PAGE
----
By Steven Dennis and Emma Dumain Posted at 5:34 p.m.
Guns

May 23, 2014

Ethics Committee Decides to Investigate Grimm, Then Waits

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The Ethics committee opted to wait until Grimm’s indictment is resolved. (Tom Williams/CQ Roll Call File Photo)

The House Ethics Committee announced it established a special subcommittee to investigate Rep. Michael G. Grimm, already under federal indictment for allegations of misconduct, but the subcommittee members unanimously voted to wait as the Feds pursue the case against the New York Republican.

Ethics Chairman Rep. K. Michael Conaway, R-Texas, was named chairman of the subcommittee and ranking Democratic Rep. Linda T. Sánchez of California will hold the same role. Also serving on the panel are Ethics members Rep. Charlie Dent, R-Pa., and Ted Deutch, D-Fla.

The committee issued a brief statement Friday suggesting they will hold off in deference to the Justice Department:

Full story

May 9, 2014

Democrats Still Undecided on Benghazi Committee Response

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On the Benghazi panel, Israel said Democrats are waiting on Speaker Boehner (Tom Williams/Roll Call File Photo)

Despite several private meetings on the issue, House Democrats remained undecided Friday morning about how to respond to the GOP’s special investigative committee formed to investigate the 2012 attacks in Benghazi, Libya.

Initial reports coming out of the room at a caucus meeting Friday morning signaled that they were far from reaching consensus about whether to fully engage, ignore the committee altogether — or something in between.

From rank-and-filers such as Rep. Gerald Connolly of Virginia to members of leadership such as Democratic Congressional Campaign Committee Chairman Steve Israel of New York, the line was, “We’re still waiting on the speaker.” Full story

Dozens of Democrats Defect, Join GOP on Research Tax Cut

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Despite Pelosi’s admonishments, 63 Democrats crossed party lines to back a research and development tax cut. (CQ Roll Call File Photo)

Scores of Democrats rebuffed the White House and their own leadership on Friday, voting for a bill to permanently extend a tax cut encouraging companies to invest in research and development.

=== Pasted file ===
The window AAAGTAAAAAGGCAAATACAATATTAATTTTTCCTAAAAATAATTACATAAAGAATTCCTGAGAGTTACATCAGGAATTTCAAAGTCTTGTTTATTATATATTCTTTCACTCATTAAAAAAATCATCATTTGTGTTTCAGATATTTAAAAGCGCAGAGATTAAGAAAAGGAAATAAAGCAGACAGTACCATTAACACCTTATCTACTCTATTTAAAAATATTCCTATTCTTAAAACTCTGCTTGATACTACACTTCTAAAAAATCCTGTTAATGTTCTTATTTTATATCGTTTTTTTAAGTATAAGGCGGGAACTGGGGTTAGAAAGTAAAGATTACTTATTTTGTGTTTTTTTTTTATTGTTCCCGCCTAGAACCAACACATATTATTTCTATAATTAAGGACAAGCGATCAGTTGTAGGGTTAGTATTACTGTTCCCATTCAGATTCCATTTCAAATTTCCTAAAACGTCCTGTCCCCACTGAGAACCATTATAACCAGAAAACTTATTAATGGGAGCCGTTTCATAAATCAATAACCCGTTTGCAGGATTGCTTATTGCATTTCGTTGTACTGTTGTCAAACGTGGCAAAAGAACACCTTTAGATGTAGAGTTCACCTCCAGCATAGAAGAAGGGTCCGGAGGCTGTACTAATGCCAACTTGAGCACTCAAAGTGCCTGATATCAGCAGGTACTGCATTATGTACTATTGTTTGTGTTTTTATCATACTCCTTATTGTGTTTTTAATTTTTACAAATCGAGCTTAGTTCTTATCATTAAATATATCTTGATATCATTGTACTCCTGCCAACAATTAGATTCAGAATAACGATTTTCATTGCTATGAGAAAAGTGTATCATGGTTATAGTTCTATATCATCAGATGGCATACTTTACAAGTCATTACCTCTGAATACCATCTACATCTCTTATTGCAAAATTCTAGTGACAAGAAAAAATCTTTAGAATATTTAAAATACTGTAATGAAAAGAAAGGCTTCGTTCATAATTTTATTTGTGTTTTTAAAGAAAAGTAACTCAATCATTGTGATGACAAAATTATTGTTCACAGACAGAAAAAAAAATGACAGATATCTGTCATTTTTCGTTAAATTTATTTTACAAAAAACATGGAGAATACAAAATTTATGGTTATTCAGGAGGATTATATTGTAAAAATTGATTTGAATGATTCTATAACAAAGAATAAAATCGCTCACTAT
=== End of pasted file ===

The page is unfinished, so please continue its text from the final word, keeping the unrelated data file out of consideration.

The vote passed 274-131, with 62 Democrats breaking with their party to vote with all but one Republican to pass the bill.

President Barack Obama’s administration and House Democratic leaders had panned the bill because it does not offset the cost of the tax credits. The administration issued a veto threat earlier this week.

The defections are particularly striking because at a private meeting immediately preceding the vote, House Minority Leader Nancy Pelosi of California, Minority Whip Steny H. Hoyer of Maryland, Assistant Leader James E. Clyburn of South Carolina and Budget ranking member Chris Van Hollen of Maryland sharply admonished Democrats planning to vote for the bill.

Voting “yes,” they argued, sets a precedent for a half-dozen more tax extenders Republicans plan to bring to the floor without offsets, and the budget cuts needed to pay for them will ostensibly come from Democratic priorities. Full story

May 8, 2014

Democrats Consider Naming Just One Member to Benghazi Committee

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DeLauro suggested having Pelosi name just one Democrat to the Benghazi committee. (Bill Clark/CQ Roll Call File Photo)

House Democrats are considering naming just one person to the special committee investigating the 2012 attack in Benghazi, Libya, a move that would serve as a symbolic protest of the panel’s creation, but would also allow Democrats access to information obtained by committee Republicans.

The Benghazi committee proposal was floated late Thursday in a letter to Democratic members from Rep. Rosa DeLauro, the co-chairwoman of the Democratic Steering and Policy Committee and a trusted member of Minority Leader Nancy Pelosi’s inner circle.

Members had discussed naming five members, or not naming any at all. Calling the creation of the committee “deeply partisan,” the Connecticut Democrat suggested a compromise.

“If there is a sense of the caucus that we should participate, I suggest you consider a third option: naming just one Democratic member as an official panel participant,” she wrote in the letter obtained by CQ Roll Call. “Such a participant could maintain Democratic access to committee proceedings and material, question witnesses, monitor the House Majority’s activities and provide a powerful voice to raise issues and make appropriate public comments.”

DeLauro did not suggest who that member could be. Democrats plan to meet Friday morning to discuss their options.